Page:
Canada trade deficit hits record
OTTAWA/TORONTO (Reuters) – Canada racked up a record trade deficit in December as the value of exports slumped the most in more than a decade because of lower crude oil prices, boosting the case for the central bank to move cautiously on raising interest rates further.
The deficit widened to $4.59 billion (US$3.43 billion) in December as the value of exports slumped by the most in more than 11 years as a result of weak crude prices, Statistics Canada said on Wednesday.
That was much wider than the $2.80 billion shortfall predicted by analysts in a Reuters poll, and exceeded the previous record gap, $3.99 billion, in September 2016.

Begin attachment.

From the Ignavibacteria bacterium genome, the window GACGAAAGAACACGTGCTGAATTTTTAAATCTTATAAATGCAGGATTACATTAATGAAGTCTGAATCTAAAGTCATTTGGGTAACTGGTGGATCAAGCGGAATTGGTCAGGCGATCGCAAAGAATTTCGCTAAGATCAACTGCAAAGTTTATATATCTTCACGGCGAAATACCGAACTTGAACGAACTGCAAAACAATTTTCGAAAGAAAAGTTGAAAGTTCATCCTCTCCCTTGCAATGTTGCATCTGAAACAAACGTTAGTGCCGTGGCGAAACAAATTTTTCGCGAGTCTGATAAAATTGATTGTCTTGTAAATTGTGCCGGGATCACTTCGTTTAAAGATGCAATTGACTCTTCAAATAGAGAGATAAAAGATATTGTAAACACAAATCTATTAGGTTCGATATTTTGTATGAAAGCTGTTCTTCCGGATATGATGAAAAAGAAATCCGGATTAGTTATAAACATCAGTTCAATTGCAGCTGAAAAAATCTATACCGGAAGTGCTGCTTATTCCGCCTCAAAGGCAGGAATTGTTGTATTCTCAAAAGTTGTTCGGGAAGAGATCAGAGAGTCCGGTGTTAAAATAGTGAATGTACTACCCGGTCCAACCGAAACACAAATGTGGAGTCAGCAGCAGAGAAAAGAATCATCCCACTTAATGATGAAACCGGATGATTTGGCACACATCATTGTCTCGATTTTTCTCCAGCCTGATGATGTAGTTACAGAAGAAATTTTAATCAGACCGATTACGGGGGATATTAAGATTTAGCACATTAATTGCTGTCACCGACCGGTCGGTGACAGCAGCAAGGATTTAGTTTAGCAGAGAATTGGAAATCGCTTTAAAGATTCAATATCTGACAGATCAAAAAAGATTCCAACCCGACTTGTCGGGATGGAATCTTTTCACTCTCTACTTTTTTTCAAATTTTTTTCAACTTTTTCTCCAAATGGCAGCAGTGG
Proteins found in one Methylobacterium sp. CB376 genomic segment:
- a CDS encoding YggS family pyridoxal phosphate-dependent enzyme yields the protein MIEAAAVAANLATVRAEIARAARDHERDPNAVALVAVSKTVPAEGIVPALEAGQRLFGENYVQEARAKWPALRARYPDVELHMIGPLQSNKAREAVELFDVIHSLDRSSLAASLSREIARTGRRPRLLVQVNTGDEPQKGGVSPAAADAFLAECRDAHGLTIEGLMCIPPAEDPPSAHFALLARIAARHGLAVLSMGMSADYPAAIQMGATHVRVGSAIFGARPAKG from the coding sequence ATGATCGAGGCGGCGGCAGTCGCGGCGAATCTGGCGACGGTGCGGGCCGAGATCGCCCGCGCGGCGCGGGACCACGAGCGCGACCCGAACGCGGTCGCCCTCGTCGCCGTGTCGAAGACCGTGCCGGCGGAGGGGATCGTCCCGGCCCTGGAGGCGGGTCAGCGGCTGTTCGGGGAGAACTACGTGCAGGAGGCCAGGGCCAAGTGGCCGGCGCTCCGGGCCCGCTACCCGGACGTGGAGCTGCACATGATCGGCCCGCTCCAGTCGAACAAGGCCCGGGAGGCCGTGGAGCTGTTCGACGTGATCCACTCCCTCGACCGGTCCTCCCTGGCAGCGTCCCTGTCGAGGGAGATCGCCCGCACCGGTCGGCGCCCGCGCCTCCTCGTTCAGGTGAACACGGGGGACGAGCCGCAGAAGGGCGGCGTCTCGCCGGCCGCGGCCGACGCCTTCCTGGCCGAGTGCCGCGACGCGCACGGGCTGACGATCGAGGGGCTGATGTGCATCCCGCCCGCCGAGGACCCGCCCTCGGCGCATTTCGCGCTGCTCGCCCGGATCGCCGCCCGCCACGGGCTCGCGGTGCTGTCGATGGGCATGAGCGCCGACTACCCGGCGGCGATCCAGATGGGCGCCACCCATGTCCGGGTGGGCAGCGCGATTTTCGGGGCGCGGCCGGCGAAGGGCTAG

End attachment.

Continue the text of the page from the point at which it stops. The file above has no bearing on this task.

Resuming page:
“A lot of the softening looks like it can be traced back to disruptions in the energy sector and oil prices, so there is still some reason to think that there are transitory factors at play that will ease going forward,” said Nathan Janzen, senior economist at Royal Bank of Canada.
“If you are the Bank of Canada, it is yet another reason to move off to the sidelines in terms of the rate hiking cycle.”